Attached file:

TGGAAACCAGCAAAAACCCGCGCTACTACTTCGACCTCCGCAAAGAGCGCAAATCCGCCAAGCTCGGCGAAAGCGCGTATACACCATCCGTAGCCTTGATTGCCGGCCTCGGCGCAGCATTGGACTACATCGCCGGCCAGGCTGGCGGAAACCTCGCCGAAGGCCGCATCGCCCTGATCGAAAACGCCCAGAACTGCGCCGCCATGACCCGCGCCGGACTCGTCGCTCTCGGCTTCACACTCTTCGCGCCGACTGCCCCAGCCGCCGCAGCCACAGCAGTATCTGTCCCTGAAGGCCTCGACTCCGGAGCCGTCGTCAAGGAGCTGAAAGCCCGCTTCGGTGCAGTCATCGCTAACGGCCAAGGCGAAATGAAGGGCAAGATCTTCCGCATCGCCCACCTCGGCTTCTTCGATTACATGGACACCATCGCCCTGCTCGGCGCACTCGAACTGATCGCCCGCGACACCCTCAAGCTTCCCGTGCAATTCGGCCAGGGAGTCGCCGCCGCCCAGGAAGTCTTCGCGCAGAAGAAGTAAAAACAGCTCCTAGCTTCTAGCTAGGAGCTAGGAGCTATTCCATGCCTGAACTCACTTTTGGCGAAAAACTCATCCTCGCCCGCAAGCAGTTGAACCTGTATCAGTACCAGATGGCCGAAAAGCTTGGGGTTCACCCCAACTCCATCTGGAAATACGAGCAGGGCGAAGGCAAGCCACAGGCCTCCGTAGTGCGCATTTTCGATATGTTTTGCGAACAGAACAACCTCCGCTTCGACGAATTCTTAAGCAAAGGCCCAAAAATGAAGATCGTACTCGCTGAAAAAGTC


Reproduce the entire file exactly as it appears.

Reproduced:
TGGAAACCAGCAAAAACCCGCGCTACTACTTCGACCTCCGCAAAGAGCGCAAATCCGCCAAGCTCGGCGAAAGCGCGTATACACCATCCGTAGCCTTGATTGCCGGCCTCGGCGCAGCATTGGACTACATCGCCGGCCAGGCTGGCGGAAACCTCGCCGAAGGCCGCATCGCCCTGATCGAAAACGCCCAGAACTGCGCCGCCATGACCCGCGCCGGACTCGTCGCTCTCGGCTTCACACTCTTCGCGCCGACTGCCCCAGCCGCCGCAGCCACAGCAGTATCTGTCCCTGAAGGCCTCGACTCCGGAGCCGTCGTCAAGGAGCTGAAAGCCCGCTTCGGTGCAGTCATCGCTAACGGCCAAGGCGAAATGAAGGGCAAGATCTTCCGCATCGCCCACCTCGGCTTCTTCGATTACATGGACACCATCGCCCTGCTCGGCGCACTCGAACTGATCGCCCGCGACACCCTCAAGCTTCCCGTGCAATTCGGCCAGGGAGTCGCCGCCGCCCAGGAAGTCTTCGCGCAGAAGAAGTAAAAACAGCTCCTAGCTTCTAGCTAGGAGCTAGGAGCTATTCCATGCCTGAACTCACTTTTGGCGAAAAACTCATCCTCGCCCGCAAGCAGTTGAACCTGTATCAGTACCAGATGGCCGAAAAGCTTGGGGTTCACCCCAACTCCATCTGGAAATACGAGCAGGGCGAAGGCAAGCCACAGGCCTCCGTAGTGCGCATTTTCGATATGTTTTGCGAACAGAACAACCTCCGCTTCGACGAATTCTTAAGCAAAGGCCCAAAAATGAAGATCGTACTCGCTGAAAAAGTC